“It’s the sixth week in a row that we’re seeing increasing reports of deaths,” Maria Van Kerkhove, a WHO epidemiologist, said at a live-streamed event. “At this point in the pandemic, when we have tools that can save people’s lives, this is far, far too many.”

Mike Ryan, the WHO’s emergencies chief, urged people to get vaccinated and to keep up preventive measures such as masking, isolating or quarantining. “This idea that we’re just going to abandon everything, I think is a very premature concept in many countries right now,” he said.

The WHO-designated Western Pacific region — which covers most of the countries located between Mongolia and Australia — was the only one of its six regions to record an increase in cases for the week starting Feb. 7. It logged almost 1.57 million new cases that week, reflecting a 18.7 percent increase from the prior week.

All other regions including Africa, where less than a fifth of the continent’s 1.2 billion people have received at least one dose of a coronavirus vaccine, saw the count of new infections fall, WHO tallies show.

The Eastern Mediterranean region — including countries in Central Asia, North Africa and the Middle East — saw the largest proportional jump in deaths during the Feb. 7 week, reporting 3,286 fatalities, nearly a 40 percent uptick from the previous week.

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Coronavirus live updates and omicron variant news

The U.K. Health Security Agency report, compiled from 15 long-covid studies conducted around the globe, said the findings add to the known benefits of being vaccinated against the coronavirus. Eight of the studies looked at the effect of vaccinations administered before infection, and most of those suggested that vaccinated people (with one or two doses) were less likely to develop long-covid symptoms compared with unvaccinated people.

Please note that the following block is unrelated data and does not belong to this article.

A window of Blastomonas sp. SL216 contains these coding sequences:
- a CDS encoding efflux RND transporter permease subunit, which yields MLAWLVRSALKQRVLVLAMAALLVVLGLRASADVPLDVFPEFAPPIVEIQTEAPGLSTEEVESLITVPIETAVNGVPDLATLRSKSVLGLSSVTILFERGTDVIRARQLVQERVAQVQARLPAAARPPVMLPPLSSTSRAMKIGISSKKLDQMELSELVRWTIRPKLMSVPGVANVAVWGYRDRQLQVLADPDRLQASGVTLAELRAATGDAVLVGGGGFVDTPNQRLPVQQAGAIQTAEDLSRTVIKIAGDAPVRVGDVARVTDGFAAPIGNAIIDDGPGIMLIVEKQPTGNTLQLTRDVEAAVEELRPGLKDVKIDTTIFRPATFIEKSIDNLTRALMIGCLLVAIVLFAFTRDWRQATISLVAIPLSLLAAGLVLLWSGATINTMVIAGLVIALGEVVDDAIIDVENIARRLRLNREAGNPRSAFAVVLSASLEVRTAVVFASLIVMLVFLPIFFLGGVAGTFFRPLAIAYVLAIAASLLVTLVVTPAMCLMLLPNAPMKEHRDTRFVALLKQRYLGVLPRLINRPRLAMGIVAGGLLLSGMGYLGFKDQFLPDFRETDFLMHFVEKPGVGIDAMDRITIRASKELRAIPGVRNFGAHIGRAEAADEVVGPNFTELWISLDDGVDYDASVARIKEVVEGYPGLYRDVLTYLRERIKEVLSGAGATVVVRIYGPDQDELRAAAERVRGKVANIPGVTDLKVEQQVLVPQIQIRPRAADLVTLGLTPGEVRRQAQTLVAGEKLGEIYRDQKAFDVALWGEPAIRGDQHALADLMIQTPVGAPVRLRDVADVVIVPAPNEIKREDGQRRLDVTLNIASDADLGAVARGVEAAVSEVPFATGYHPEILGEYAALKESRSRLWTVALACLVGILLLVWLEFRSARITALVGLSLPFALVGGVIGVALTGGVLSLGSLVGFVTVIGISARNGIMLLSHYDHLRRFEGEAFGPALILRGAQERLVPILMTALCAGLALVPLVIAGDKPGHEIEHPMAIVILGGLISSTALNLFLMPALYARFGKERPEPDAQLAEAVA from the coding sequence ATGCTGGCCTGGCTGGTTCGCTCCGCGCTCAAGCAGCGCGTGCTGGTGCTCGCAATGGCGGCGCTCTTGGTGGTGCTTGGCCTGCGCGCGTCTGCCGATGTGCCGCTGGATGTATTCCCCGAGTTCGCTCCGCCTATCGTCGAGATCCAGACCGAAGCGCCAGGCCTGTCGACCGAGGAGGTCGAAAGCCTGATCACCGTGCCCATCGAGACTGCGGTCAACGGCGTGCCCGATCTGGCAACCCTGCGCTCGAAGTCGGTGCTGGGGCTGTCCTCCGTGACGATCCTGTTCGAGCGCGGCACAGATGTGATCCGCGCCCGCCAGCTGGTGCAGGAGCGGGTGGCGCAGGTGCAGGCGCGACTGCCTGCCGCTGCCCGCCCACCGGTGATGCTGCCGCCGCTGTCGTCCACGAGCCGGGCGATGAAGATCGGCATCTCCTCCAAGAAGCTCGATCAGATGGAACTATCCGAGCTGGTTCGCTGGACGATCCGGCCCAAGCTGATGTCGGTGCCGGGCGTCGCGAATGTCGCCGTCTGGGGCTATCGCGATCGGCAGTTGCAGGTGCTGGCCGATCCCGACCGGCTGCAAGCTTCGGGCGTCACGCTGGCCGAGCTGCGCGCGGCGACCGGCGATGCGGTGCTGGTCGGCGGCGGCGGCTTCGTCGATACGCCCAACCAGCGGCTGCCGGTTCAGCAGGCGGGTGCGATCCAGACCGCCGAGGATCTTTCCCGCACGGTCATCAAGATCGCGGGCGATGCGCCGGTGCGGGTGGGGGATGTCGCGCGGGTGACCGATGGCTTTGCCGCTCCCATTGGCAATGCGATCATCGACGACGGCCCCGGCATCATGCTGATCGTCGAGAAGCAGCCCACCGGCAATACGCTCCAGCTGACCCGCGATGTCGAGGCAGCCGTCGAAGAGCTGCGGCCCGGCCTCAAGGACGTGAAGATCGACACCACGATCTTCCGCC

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Coronavirus live updates and omicron variant news

The Biden administration has bought 600,000 doses of a new treatment that works against the omicron variant of the coronavirus, Health and Human Services Secretary Xavier Becerra announced Friday.

The monoclonal antibody treatment, called bebtelovimab and manufactured by Eli Lilly, is under Food and Drug Administration review for emergency-use authorization. Early data show that the new treatment is effective against both omicron and its subvariant, according to the Department of Health and Human Services.

“If authorized by FDA, this purchase will add an additional 600,000 courses of treatment to our nation’s ‘medicine cabinet’ that could help prevent severe outcomes for Americans who do get sick with COVID-19,” Becerra said in the announcement. “Our top priority is preventing people from getting sick in the first place, which is why it is critical that Americans continue to get vaccinated and get their booster shot as soon as they’re eligible.”

States would receive the new treatments free of charge if the FDA grants emergency authorization, HHS said, and the federal government is set to receive the medications over February and March.

Shortages of the antiviral treatments that work against omicron have forced uncomfortable questions about which patients to treat first and what rationing criteria should be used. Omicron is more transmissible than previous variants, and it evades treatment by two monoclonal antibody therapies, from Regeneron and Eli Lilly, that had been effective against previous variants.

So far, only one authorized monoclonal antibody therapy, sotrovimab from GlaxoSmithKline and Vir Biotechnology, has proved effective in treating patients with omicron infections. Antiviral pills that are taken at home and that many experts consider a breakthrough treatment were authorized in late December, but they are in short supply.